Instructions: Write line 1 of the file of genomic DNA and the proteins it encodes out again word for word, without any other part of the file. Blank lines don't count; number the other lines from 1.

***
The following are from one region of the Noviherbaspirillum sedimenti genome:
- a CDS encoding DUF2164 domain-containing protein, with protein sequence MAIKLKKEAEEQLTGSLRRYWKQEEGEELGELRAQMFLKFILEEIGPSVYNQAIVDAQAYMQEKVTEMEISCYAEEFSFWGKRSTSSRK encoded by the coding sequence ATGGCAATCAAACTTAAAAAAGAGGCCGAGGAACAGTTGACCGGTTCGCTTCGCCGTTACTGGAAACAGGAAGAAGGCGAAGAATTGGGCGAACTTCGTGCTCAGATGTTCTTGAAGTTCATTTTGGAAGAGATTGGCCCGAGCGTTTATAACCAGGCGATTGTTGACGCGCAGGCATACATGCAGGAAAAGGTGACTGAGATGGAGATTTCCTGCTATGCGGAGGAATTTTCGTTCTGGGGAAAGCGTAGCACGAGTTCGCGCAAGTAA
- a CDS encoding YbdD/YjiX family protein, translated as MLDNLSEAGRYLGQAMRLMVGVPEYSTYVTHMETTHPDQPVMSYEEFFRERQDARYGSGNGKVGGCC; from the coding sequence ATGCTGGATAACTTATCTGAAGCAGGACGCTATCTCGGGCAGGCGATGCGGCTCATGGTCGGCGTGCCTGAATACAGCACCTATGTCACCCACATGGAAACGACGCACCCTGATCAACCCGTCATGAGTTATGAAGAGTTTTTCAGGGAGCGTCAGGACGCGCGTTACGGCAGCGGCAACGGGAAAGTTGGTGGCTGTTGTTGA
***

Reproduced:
The following are from one region of the Noviherbaspirillum sedimenti genome: